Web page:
Like most seasoned car manufacturers, Lamborghini has long since established the tradition of celebrating themselves on major anniversaries. It is a golden opportunity to combine several fascinating aspects into one product, such as new engineering technology, exclusivity and of course the overall celebratory spirit.
After periods of financial uncertainty, many sighs of relief could be heard when Chrysler bought Lamborghini in 1987. Already the following year, Lamborghini came upon their 25th year of existence, and a proper celebration was in order. Invitations were sent out for Lamborghini Day, the first of its kind, and as part of this event, on 8 September 1988, the Countach 25 was launched. It was very much a new car compared to the LP5000 Quattrovalvole, its predecessor, mainly thanks to the use of composite materials in body panels.
One of the main champions for the use of composite materials, and also the man behind the revised design for the Countach 25, was a certain Horacio Pagani, who spent several years at Lamborghini before setting up his own company. The Countach 25 was an immediate hit, and the initial thought of limiting production was soon gone, as this became the bestselling Countach of all, ending production only after 657 anniversary Countachs had been completed.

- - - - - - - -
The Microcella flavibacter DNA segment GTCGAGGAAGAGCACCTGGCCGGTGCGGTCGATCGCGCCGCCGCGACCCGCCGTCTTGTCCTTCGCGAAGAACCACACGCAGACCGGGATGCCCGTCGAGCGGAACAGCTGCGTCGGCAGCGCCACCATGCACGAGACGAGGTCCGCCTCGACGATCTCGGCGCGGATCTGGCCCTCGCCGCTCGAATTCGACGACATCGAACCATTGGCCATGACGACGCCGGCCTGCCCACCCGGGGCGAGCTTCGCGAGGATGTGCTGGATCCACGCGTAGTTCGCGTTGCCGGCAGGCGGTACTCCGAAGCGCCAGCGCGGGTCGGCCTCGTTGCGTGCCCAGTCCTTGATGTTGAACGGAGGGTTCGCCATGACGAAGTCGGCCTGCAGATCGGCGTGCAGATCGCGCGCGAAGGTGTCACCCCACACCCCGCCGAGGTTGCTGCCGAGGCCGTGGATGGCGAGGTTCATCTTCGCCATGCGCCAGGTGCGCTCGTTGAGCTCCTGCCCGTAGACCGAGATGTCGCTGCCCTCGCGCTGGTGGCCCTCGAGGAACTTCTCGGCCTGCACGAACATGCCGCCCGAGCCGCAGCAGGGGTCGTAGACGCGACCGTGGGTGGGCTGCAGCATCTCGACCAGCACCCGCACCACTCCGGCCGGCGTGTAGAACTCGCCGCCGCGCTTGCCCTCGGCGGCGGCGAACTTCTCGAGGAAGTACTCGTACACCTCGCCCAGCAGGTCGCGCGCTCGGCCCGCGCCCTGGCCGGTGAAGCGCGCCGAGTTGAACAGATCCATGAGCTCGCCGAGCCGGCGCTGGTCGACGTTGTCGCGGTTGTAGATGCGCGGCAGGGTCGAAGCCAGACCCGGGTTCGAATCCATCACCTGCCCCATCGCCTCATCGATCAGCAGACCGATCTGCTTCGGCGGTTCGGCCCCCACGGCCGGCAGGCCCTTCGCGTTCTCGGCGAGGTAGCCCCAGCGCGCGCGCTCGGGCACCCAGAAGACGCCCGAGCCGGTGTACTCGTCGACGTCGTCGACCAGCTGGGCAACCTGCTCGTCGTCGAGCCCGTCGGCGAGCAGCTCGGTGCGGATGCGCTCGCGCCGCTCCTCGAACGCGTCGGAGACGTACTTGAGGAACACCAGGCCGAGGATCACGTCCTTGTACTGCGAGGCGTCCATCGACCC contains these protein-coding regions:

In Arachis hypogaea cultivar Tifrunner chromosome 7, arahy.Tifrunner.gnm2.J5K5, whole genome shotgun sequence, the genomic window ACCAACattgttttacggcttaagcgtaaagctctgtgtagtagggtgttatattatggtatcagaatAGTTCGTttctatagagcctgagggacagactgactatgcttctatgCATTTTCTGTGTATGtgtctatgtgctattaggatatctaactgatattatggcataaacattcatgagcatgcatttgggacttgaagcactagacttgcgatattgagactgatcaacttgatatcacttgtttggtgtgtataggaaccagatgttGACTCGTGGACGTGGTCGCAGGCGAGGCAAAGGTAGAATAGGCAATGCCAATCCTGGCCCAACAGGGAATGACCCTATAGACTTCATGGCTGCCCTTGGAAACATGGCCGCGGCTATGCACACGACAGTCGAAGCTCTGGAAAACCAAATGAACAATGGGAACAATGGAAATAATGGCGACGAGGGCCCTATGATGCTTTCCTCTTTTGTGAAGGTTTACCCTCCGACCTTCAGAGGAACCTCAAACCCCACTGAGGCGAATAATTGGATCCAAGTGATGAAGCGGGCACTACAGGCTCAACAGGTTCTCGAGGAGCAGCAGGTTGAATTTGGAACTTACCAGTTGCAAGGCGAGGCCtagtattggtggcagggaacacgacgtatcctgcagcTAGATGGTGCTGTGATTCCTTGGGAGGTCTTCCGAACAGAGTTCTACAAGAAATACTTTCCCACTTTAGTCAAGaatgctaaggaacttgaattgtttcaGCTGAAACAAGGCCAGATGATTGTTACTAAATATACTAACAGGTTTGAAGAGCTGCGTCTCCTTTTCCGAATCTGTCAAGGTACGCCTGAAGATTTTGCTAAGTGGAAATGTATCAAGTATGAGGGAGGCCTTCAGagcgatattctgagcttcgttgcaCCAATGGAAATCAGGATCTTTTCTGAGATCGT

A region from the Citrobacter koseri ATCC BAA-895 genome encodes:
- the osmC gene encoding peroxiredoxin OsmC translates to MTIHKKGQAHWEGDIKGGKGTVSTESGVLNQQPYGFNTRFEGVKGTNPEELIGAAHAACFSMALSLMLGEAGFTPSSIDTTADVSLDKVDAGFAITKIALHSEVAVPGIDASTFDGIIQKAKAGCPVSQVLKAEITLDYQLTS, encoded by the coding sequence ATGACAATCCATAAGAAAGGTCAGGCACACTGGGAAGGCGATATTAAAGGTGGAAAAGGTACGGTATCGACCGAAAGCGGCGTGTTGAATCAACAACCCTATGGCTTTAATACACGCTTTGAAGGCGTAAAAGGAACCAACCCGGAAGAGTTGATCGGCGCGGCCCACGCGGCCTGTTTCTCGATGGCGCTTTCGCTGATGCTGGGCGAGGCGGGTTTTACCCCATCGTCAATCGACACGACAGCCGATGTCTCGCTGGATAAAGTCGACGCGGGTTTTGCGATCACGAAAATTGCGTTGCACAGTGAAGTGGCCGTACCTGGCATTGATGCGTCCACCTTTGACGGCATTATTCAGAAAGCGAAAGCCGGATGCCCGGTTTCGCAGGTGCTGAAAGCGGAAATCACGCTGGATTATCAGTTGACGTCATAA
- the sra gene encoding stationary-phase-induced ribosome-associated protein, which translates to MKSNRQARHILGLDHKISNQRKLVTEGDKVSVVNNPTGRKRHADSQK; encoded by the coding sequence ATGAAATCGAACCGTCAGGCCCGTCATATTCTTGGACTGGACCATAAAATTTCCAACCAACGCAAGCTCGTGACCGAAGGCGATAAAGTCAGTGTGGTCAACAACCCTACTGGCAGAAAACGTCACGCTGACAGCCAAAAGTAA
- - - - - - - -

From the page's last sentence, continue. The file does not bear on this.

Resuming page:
Five years later, still with Chrysler at the helm, the Diablo SE30 was launched to mark Lamborghini’s 30th anniversary. The launch took place during the third Lamborghini Day event, and prominent design features gave the SE30 the desired aura of uniqueness. Suitably, only 150 individually numbered SE30s were made, and for those who wanted this Special Edition even more special, a Jota kit was available that would turn the SE30 into a racecar for the street. The striking purple paint was developed especially for the SE30, adding to the spectacle.
The next anniversary model was the Murciélago 40, announced by Lamborghini in 2003. There are few characteristics that will identify it, since its appearance was identical to that of the regular Murciélago. Nevertheless, the unique Verde Artemis (jade green) paint and the “40” badge would give it away. Only 50 were made, so it’s undoubtedly a very rare Murciélago.
Aventador LP 720-4 50° Anniversario
At 50 years, Lamborghini doubled the effort and presented the Aventador LP 720-4 50° Anniversario as both coupe and roadster, each numbered and limited to 100 units. Power was up by 20 bhp compared to the Aventador LP 700-4, and the 50° also got some subtle design features to distinguish it, making it a desirable collector’s car.
There is little doubt we will see more special models from Lamborghini at round anniversaries to come. Worth mentioning is also the anticipated Centenario LP 770-4, due to make its debut at next year’s Geneva Motor Show in celebration of the centenary of founder Ferruccio Lamborghini. Well worth a proper automotive birthday cake, if you ask me.
This article was first published on lovecars.com.